When Duncan Campbell found himself looking for other ways to connect with the wider LGBTQ+ community through sports, he came up with the idea for a new kind of social network. With the sleek and intuitive Rally app now launched, he tells Sports Media LGBT+ why it’s all about bringing people together…
“Go play!” This is a simple welcome message that welcomes users to the new Rally app – but it is also a call to action.
Built by and for the LGBTQ+ community, it is a sports space and a social network that has the capacity to unite teams from all over the world. Meanwhile, it also caters to anyone who doesn’t necessarily pursue that club life…
Rally’s goal is to amplify the work of queer sports teams, businesses and individuals within their region and connect them to the wider community, with a philosophy of fostering healthy environments for all.
Thanks to this new platform, all members of the LGBTQIA+ community can find new friends, discover local events and join local sports teams.
The creator and founder of Rally is a developer Duncan Campbella Londoner who has lived for 12 years in Barcelona, where he runs an app agency.
Sports Media LGBT+ caught up with Duncan for a chat to find out all about Rally…
JH: Hi Duncan, congratulations on the launch of the new app! It has a stylish look and I can see several clubs near my home in London are already open. Explain to us why you created Rally?
DC: Thank you! I truly believe that sports have the most incredible benefits for everyone, but especially members of the LGBTQ+ community. Still, I feel like a lot of LGBTQ+ people don’t know there’s such a wide and vibrant array of sports teams out there.
They are spaces where you can meet regularly, make friends, hang out, build community – in short, have a good time together. I want to make sure everyone knows that these teams exist and that they have a family waiting for them, outside of the social scene of the night. This is a completely different and wholesome app. Therefore, it has a lot to offer.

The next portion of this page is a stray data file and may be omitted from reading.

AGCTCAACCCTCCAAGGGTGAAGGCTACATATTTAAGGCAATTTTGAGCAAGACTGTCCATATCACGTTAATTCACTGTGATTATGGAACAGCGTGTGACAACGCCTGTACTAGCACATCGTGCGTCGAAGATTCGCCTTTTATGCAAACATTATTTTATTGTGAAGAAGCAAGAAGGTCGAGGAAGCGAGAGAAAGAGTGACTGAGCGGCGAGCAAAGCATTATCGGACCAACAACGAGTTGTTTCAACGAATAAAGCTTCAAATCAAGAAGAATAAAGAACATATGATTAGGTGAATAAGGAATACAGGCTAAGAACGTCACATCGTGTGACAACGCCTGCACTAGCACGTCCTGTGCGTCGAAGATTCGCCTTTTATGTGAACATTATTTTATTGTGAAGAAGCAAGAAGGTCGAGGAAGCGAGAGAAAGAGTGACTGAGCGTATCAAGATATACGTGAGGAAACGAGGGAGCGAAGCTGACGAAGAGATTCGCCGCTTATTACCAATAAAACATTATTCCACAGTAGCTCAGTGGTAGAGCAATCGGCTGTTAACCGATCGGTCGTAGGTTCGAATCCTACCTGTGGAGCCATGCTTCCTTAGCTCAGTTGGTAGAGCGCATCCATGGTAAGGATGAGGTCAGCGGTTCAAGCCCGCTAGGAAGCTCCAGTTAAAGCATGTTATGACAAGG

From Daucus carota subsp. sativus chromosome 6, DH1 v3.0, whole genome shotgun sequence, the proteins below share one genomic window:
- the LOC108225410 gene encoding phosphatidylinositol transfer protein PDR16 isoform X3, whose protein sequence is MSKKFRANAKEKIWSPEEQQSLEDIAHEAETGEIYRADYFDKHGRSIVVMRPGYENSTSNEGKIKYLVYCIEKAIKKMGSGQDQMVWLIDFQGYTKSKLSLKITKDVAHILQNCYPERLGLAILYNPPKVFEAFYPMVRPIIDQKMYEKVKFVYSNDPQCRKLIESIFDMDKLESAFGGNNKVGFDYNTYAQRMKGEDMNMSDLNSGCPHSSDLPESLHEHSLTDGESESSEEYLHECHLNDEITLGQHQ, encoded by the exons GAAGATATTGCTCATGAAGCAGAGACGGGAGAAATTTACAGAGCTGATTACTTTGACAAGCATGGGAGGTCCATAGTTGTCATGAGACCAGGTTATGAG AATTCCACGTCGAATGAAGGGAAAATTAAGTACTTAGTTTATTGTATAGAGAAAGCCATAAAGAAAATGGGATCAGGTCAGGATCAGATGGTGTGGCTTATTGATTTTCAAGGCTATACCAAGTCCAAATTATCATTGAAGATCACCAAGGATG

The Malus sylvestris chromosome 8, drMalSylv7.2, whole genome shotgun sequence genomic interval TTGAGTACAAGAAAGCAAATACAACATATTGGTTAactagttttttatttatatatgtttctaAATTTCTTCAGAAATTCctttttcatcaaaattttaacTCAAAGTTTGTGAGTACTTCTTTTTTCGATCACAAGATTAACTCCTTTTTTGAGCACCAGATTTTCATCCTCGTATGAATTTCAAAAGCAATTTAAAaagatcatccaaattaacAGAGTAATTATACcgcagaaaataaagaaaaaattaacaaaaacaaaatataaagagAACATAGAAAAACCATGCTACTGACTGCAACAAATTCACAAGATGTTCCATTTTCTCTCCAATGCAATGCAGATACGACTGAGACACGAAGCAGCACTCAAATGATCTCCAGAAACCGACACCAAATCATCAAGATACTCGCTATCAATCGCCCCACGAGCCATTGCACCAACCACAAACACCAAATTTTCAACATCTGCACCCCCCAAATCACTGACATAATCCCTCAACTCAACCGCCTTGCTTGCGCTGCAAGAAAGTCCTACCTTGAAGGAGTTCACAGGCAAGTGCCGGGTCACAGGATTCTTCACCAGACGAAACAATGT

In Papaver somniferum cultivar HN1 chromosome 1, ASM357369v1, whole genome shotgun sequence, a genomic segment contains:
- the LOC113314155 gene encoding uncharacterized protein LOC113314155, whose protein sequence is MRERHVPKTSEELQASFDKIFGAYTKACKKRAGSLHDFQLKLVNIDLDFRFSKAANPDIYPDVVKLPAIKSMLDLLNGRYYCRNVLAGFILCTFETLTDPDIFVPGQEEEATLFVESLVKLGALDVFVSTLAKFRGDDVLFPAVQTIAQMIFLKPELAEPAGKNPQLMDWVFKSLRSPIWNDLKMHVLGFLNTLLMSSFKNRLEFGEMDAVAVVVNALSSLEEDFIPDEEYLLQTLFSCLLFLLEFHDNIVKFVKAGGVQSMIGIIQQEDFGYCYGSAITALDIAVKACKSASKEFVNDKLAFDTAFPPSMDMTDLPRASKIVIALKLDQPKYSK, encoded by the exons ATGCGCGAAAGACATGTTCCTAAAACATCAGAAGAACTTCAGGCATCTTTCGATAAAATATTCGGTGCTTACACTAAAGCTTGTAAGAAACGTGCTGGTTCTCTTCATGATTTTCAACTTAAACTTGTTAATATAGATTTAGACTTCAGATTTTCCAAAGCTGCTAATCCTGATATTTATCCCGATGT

So it combines those two elements of social and sports for an individual – what does that do for teams?
Through the app, it’s possible to bring all these different clubs and organizations together – to bring all the teams together. Once we’ve done that, we can help connect leagues, and umbrella groups, so everything sport-related is there – from top elite athletes connecting to buddies who go out and enjoy a walk in the park. We hope to create a space where you know you can go out there and find something that works for you in LGBTQ+ sports.
It’s a big vision and the potential is clearly huge. So how do you get these people on board?
Once we’ve all found ourselves in the same space, that’s where the magic will happen! Currently, all of these teams are managed in slightly different ways – some have WhatsApp groups, which can be difficult to organise; some have other platforms that provide social elements, and some don’t; some may still be in Facebook groups, but half of the members are not on Facebook.
What we provide is a place for teams and their members that makes them more visible. This means, for example, that a smaller sports club that runs its own private Facebook group suddenly has visibility not only locally, but also regionally, nationally, globally… that’s the point.
What was your journey towards the creation of Rally?
I’m quite athletic – I do a lot of hiking, climbing, mountain biking and running. I kept seeing that there were sports groups around me in Barcelona, but they never seemed to match what I do. I always wanted a place where I could just say, ‘hey guys, who wants to hike? How about a mountain hike in the Pyrenees this weekend?
Right after the pandemic started to subside, I realized I had a window in my career that means I can dedicate time to building an app to do that. I’ve also accumulated enough life experience to know what I’m talking about! I had this renewed love for my LGBTQ+ community and wanted to do something for us as a celebration – we deserve it, frankly, and an app like this is so much more valuable to a marginalized community.